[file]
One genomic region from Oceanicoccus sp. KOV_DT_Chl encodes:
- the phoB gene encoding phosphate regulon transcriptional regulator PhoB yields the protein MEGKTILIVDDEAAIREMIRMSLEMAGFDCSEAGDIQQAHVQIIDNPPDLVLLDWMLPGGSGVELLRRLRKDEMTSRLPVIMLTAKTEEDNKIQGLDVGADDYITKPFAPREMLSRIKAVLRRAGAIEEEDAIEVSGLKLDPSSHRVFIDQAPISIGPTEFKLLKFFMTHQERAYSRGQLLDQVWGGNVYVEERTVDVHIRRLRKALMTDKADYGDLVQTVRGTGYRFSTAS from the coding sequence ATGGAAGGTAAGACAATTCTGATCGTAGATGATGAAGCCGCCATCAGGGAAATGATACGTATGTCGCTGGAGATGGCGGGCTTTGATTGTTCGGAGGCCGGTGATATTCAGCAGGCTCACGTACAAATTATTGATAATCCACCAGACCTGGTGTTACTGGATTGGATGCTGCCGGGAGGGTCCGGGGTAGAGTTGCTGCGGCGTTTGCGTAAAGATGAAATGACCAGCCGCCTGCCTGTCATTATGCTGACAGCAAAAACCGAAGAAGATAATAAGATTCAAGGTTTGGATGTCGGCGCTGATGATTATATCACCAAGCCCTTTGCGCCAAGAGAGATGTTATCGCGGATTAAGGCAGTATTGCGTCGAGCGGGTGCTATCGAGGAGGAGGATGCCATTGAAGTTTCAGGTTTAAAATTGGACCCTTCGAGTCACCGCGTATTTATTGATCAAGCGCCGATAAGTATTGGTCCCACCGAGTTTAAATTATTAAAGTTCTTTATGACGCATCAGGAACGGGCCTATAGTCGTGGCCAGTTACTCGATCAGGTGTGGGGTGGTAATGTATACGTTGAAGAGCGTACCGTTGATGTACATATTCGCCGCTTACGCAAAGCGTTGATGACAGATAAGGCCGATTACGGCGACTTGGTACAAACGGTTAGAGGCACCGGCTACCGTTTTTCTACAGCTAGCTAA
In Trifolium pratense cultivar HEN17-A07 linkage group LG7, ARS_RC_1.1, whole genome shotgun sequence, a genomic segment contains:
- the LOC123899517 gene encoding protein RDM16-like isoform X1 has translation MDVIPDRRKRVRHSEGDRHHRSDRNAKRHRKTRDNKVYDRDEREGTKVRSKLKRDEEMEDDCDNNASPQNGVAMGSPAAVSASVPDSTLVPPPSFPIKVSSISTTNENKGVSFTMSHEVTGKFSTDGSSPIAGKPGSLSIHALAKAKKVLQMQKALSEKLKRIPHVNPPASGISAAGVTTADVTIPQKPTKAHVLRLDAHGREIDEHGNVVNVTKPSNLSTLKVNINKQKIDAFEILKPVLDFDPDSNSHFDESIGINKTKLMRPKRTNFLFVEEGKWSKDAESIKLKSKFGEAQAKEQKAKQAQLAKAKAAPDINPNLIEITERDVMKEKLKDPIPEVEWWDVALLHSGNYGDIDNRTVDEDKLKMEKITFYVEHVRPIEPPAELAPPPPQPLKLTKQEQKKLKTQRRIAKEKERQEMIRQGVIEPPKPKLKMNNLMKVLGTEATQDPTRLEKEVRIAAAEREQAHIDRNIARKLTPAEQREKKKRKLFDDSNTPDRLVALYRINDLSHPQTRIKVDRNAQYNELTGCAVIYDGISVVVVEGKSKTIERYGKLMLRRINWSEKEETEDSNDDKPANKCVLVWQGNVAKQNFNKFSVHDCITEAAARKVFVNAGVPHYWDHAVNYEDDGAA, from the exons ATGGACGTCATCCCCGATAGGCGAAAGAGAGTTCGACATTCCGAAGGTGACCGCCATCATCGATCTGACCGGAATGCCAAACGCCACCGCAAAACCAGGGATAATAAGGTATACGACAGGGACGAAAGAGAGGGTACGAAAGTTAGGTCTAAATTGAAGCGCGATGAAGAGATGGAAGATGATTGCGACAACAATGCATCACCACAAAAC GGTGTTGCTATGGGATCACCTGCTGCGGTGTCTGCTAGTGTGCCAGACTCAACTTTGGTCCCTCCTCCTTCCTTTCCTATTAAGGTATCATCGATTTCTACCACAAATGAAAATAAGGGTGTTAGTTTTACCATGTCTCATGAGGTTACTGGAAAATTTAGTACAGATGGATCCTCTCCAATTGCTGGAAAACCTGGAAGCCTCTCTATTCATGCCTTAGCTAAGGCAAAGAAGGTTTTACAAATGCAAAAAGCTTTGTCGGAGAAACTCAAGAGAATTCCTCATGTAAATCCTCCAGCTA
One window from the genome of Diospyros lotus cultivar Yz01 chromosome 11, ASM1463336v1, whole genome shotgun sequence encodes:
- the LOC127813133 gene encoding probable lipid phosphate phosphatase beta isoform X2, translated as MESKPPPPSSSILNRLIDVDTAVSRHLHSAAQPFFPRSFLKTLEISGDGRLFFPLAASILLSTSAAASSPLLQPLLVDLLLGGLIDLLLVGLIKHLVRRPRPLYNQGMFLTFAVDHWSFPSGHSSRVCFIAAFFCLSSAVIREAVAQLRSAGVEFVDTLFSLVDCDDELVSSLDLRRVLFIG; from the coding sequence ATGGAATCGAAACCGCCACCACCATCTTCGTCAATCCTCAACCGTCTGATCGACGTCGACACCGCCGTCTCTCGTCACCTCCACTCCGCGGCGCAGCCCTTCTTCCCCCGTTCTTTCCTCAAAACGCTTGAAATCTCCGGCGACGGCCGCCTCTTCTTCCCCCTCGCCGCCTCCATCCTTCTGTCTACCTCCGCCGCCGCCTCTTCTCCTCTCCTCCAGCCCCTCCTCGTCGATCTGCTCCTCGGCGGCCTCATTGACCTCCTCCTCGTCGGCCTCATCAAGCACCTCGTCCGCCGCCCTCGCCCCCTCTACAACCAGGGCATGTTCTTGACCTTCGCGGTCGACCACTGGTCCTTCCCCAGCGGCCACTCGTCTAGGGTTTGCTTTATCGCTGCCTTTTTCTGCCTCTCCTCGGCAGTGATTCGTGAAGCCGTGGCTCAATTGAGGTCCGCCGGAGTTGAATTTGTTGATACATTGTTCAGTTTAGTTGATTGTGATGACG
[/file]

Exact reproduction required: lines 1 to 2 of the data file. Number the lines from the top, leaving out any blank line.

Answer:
One genomic region from Oceanicoccus sp. KOV_DT_Chl encodes:
- the phoB gene encoding phosphate regulon transcriptional regulator PhoB yields the protein MEGKTILIVDDEAAIREMIRMSLEMAGFDCSEAGDIQQAHVQIIDNPPDLVLLDWMLPGGSGVELLRRLRKDEMTSRLPVIMLTAKTEEDNKIQGLDVGADDYITKPFAPREMLSRIKAVLRRAGAIEEEDAIEVSGLKLDPSSHRVFIDQAPISIGPTEFKLLKFFMTHQERAYSRGQLLDQVWGGNVYVEERTVDVHIRRLRKALMTDKADYGDLVQTVRGTGYRFSTAS from the coding sequence ATGGAAGGTAAGACAATTCTGATCGTAGATGATGAAGCCGCCATCAGGGAAATGATACGTATGTCGCTGGAGATGGCGGGCTTTGATTGTTCGGAGGCCGGTGATATTCAGCAGGCTCACGTACAAATTATTGATAATCCACCAGACCTGGTGTTACTGGATTGGATGCTGCCGGGAGGGTCCGGGGTAGAGTTGCTGCGGCGTTTGCGTAAAGATGAAATGACCAGCCGCCTGCCTGTCATTATGCTGACAGCAAAAACCGAAGAAGATAATAAGATTCAAGGTTTGGATGTCGGCGCTGATGATTATATCACCAAGCCCTTTGCGCCAAGAGAGATGTTATCGCGGATTAAGGCAGTATTGCGTCGAGCGGGTGCTATCGAGGAGGAGGATGCCATTGAAGTTTCAGGTTTAAAATTGGACCCTTCGAGTCACCGCGTATTTATTGATCAAGCGCCGATAAGTATTGGTCCCACCGAGTTTAAATTATTAAAGTTCTTTATGACGCATCAGGAACGGGCCTATAGTCGTGGCCAGTTACTCGATCAGGTGTGGGGTGGTAATGTATACGTTGAAGAGCGTACCGTTGATGTACATATTCGCCGCTTACGCAAAGCGTTGATGACAGATAAGGCCGATTACGGCGACTTGGTACAAACGGTTAGAGGCACCGGCTACCGTTTTTCTACAGCTAGCTAA